About Open Access
Combined analysis of cortical (EEG) and nerve stump signals improves robotic hand control
Lookup NU author(s)
Dr Camillo Porcaro
Tombini M, Rigosa J, Zappasodi F, Porcaro C, Citi L, Carpaneto J, Rossini PM, Micera S
Neurorehabilitation and Neural Repair
Full text for this publication is not currently held within this repository. Alternative links are provided below where available.
Background. Interfacing an amputee’s upper-extremity stump nerves to control a robotic hand requires training of the individual and algorithms to process interactions between cortical and peripheral signals. Objective. To evaluate for the first time whether EEG-driven analysis of peripheral neural signals as an amputee practices could improve the classification of motor commands. Methods. Four thin-film longitudinal intrafascicular electrodes (tf-LIFEs-4) were implanted in the median and ulnar nerves of the stump in the distal upper arm for 4 weeks. Artificial intelligence classifiers were implemented to analyze LIFE signals recorded while the participant tried to perform 3 different hand and finger movements as pictures representing these tasks were randomly presented on a screen. In the final week, the participant was trained to perform the same movements with a robotic hand prosthesis through modulation of tf-LIFE-4 signals. To improve the classification performance, an event-related desynchronization/synchronization (ERD/ERS) procedure was applied to EEG data to identify the exact timing of each motor command. Results. Real-time control of neural (motor) output was achieved by the participant. By focusing electroneurographic (ENG) signal analysis in an EEG-driven time window, movement classification performance improved. After training, the participant regained normal modulation of background rhythms for movement preparation (α/β band desynchronization) in the sensorimotor area contralateral to the missing limb. Moreover, coherence analysis found a restored α band synchronization of Rolandic area with frontal and parietal ipsilateral regions, similar to that observed in the opposite hemisphere for movement of the intact hand. Of note, phantom limb pain (PLP) resolved for several months. Conclusions Combining information from both cortical (EEG) and stump nerve (ENG) signals improved the classification performance compared with tf-LIFE signals processing alone; training led to cortical reorganization and mitigation of PLP.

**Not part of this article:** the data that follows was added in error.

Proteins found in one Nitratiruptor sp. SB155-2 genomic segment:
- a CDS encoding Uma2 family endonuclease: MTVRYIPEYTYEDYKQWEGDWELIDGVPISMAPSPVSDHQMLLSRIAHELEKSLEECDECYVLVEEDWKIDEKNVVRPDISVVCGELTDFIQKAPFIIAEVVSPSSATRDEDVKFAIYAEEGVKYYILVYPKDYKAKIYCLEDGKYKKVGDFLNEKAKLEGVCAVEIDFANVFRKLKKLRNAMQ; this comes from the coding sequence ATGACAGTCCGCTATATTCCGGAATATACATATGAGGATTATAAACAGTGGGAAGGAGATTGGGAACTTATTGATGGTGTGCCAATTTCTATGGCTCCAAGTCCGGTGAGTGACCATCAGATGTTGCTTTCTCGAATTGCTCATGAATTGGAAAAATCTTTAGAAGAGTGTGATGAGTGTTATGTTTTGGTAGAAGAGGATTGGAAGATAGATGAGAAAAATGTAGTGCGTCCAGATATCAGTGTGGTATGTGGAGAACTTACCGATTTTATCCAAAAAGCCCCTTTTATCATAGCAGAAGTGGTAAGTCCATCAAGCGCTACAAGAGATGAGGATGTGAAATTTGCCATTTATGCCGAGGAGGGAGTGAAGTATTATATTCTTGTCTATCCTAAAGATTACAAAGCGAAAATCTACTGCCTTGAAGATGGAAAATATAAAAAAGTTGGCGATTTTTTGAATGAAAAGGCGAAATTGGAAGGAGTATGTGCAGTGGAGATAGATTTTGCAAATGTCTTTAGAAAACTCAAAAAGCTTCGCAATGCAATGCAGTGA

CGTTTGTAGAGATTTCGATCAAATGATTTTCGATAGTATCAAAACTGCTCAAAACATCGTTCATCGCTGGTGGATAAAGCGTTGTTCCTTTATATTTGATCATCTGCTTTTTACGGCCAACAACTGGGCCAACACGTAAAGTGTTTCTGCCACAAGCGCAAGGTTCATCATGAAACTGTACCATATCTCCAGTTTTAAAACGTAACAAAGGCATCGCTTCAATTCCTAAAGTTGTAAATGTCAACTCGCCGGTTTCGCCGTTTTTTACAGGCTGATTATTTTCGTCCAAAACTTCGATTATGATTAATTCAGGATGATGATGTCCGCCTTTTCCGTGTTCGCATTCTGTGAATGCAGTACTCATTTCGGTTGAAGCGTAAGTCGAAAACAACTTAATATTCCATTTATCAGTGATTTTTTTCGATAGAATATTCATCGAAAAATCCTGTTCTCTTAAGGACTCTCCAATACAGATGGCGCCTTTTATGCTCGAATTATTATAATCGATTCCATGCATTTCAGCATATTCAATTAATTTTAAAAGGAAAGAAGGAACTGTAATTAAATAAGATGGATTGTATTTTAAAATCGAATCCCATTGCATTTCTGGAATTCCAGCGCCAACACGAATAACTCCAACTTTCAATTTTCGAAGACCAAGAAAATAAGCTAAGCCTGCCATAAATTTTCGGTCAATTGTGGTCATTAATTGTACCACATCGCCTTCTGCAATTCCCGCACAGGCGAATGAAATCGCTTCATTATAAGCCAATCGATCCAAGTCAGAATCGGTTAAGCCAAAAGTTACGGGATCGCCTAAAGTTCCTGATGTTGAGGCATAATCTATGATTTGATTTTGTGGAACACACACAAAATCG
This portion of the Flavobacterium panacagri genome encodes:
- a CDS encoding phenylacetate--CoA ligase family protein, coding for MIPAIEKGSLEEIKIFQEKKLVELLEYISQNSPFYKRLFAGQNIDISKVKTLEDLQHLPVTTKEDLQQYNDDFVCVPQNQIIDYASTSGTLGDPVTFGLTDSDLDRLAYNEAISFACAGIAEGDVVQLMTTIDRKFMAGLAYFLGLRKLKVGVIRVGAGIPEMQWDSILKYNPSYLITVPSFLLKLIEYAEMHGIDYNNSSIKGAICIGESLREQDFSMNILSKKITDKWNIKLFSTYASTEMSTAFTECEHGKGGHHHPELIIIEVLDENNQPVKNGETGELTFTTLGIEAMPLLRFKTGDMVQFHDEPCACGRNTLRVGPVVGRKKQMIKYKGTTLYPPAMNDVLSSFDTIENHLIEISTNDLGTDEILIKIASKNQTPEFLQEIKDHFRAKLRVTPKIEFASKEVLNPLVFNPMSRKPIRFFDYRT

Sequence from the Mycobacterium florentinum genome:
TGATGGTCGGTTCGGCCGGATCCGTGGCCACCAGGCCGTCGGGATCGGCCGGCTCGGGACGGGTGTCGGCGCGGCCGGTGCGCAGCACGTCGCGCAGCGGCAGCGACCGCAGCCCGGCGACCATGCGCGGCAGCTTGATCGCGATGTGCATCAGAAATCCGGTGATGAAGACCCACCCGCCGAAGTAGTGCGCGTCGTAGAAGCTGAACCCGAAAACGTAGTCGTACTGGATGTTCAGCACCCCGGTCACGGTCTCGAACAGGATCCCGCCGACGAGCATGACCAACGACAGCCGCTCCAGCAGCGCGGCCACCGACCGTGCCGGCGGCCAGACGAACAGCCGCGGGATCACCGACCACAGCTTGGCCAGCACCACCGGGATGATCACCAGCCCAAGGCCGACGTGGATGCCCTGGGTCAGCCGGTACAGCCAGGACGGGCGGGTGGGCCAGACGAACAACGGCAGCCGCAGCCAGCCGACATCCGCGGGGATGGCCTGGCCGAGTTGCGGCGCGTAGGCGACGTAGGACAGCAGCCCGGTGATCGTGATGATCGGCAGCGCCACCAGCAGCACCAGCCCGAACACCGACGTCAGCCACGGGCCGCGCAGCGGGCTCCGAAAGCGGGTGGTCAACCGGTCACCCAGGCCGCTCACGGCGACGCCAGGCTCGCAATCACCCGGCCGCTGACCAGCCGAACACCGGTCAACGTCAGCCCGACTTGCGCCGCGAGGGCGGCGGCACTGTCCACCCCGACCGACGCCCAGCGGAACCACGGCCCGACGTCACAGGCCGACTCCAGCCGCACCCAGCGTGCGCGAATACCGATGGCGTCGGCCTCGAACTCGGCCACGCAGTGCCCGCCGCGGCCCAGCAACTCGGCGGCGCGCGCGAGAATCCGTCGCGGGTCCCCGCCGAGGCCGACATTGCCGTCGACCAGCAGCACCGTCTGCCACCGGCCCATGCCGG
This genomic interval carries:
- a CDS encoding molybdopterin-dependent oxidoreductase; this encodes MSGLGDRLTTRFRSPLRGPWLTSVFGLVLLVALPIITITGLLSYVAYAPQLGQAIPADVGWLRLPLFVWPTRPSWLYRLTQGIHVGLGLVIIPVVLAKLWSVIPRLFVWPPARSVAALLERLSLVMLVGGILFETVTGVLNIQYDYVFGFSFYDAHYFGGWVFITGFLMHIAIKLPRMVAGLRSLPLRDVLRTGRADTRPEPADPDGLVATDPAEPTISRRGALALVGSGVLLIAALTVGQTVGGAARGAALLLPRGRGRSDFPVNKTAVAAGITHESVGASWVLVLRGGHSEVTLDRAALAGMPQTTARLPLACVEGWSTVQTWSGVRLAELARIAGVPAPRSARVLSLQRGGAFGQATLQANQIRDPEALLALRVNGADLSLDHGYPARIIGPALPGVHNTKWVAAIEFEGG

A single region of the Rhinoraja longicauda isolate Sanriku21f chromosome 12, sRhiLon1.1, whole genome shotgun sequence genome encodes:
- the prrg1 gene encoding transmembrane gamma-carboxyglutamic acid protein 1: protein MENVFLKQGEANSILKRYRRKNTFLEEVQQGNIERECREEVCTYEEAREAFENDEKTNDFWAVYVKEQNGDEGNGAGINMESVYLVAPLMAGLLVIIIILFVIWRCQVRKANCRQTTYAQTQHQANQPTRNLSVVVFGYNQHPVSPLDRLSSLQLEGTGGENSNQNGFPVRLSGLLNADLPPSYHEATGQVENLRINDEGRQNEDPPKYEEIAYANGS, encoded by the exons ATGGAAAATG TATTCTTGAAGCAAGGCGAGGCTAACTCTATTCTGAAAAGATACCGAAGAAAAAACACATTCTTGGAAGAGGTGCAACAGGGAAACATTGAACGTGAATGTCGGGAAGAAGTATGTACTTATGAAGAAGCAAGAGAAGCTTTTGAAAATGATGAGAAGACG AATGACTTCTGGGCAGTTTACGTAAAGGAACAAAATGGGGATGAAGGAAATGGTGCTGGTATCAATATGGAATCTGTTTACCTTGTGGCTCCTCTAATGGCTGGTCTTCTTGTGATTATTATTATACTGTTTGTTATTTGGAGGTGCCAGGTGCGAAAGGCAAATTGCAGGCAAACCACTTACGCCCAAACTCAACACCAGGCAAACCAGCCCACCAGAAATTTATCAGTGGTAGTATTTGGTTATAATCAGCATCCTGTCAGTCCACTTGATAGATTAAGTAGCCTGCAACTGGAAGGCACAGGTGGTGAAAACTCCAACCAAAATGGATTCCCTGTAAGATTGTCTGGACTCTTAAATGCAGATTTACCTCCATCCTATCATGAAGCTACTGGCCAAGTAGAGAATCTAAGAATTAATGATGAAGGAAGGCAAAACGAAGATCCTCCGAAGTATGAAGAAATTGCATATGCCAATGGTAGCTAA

Sage Publications, Inc.
Newcastle University Library, NE2 4HQ, United Kingdom. Tel: 0044 (191) 222 7657
©2015 Newcastle University Library